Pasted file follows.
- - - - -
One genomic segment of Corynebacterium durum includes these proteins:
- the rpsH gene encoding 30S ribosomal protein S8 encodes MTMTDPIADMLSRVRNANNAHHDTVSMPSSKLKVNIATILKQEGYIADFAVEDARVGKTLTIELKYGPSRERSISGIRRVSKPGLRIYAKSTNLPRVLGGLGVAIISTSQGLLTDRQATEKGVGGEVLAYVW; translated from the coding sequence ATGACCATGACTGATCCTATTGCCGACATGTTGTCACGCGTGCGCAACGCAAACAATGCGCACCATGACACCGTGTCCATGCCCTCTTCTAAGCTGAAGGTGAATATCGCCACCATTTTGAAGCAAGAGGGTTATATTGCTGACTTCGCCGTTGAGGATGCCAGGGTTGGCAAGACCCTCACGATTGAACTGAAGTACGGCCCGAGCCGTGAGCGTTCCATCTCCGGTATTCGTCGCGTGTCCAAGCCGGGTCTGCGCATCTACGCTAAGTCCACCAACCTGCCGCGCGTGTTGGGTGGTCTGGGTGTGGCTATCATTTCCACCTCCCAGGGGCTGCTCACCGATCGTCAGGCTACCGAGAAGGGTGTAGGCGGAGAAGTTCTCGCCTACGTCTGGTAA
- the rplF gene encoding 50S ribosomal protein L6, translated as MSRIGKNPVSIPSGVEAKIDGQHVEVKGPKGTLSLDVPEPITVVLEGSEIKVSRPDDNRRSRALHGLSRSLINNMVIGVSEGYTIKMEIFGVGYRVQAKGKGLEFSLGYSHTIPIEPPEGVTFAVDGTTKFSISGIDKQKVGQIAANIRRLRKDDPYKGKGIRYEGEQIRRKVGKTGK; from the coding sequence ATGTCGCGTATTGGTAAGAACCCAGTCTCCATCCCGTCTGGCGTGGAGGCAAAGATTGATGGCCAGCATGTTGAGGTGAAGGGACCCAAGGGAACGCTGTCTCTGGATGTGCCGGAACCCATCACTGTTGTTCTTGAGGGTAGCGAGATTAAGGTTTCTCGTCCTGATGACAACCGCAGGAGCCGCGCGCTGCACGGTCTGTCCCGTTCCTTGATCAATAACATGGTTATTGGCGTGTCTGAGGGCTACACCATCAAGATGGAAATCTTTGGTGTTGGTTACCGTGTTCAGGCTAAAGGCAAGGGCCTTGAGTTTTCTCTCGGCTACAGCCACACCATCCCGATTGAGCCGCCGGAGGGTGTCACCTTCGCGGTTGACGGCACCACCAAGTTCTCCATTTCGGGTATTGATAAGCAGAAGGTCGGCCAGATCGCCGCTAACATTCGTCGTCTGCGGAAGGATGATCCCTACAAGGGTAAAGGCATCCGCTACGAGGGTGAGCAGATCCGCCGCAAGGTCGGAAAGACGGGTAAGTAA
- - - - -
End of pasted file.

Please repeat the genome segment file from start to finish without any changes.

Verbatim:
One genomic segment of Corynebacterium durum includes these proteins:
- the rpsH gene encoding 30S ribosomal protein S8 encodes MTMTDPIADMLSRVRNANNAHHDTVSMPSSKLKVNIATILKQEGYIADFAVEDARVGKTLTIELKYGPSRERSISGIRRVSKPGLRIYAKSTNLPRVLGGLGVAIISTSQGLLTDRQATEKGVGGEVLAYVW; translated from the coding sequence ATGACCATGACTGATCCTATTGCCGACATGTTGTCACGCGTGCGCAACGCAAACAATGCGCACCATGACACCGTGTCCATGCCCTCTTCTAAGCTGAAGGTGAATATCGCCACCATTTTGAAGCAAGAGGGTTATATTGCTGACTTCGCCGTTGAGGATGCCAGGGTTGGCAAGACCCTCACGATTGAACTGAAGTACGGCCCGAGCCGTGAGCGTTCCATCTCCGGTATTCGTCGCGTGTCCAAGCCGGGTCTGCGCATCTACGCTAAGTCCACCAACCTGCCGCGCGTGTTGGGTGGTCTGGGTGTGGCTATCATTTCCACCTCCCAGGGGCTGCTCACCGATCGTCAGGCTACCGAGAAGGGTGTAGGCGGAGAAGTTCTCGCCTACGTCTGGTAA
- the rplF gene encoding 50S ribosomal protein L6, translated as MSRIGKNPVSIPSGVEAKIDGQHVEVKGPKGTLSLDVPEPITVVLEGSEIKVSRPDDNRRSRALHGLSRSLINNMVIGVSEGYTIKMEIFGVGYRVQAKGKGLEFSLGYSHTIPIEPPEGVTFAVDGTTKFSISGIDKQKVGQIAANIRRLRKDDPYKGKGIRYEGEQIRRKVGKTGK; from the coding sequence ATGTCGCGTATTGGTAAGAACCCAGTCTCCATCCCGTCTGGCGTGGAGGCAAAGATTGATGGCCAGCATGTTGAGGTGAAGGGACCCAAGGGAACGCTGTCTCTGGATGTGCCGGAACCCATCACTGTTGTTCTTGAGGGTAGCGAGATTAAGGTTTCTCGTCCTGATGACAACCGCAGGAGCCGCGCGCTGCACGGTCTGTCCCGTTCCTTGATCAATAACATGGTTATTGGCGTGTCTGAGGGCTACACCATCAAGATGGAAATCTTTGGTGTTGGTTACCGTGTTCAGGCTAAAGGCAAGGGCCTTGAGTTTTCTCTCGGCTACAGCCACACCATCCCGATTGAGCCGCCGGAGGGTGTCACCTTCGCGGTTGACGGCACCACCAAGTTCTCCATTTCGGGTATTGATAAGCAGAAGGTCGGCCAGATCGCCGCTAACATTCGTCGTCTGCGGAAGGATGATCCCTACAAGGGTAAAGGCATCCGCTACGAGGGTGAGCAGATCCGCCGCAAGGTCGGAAAGACGGGTAAGTAA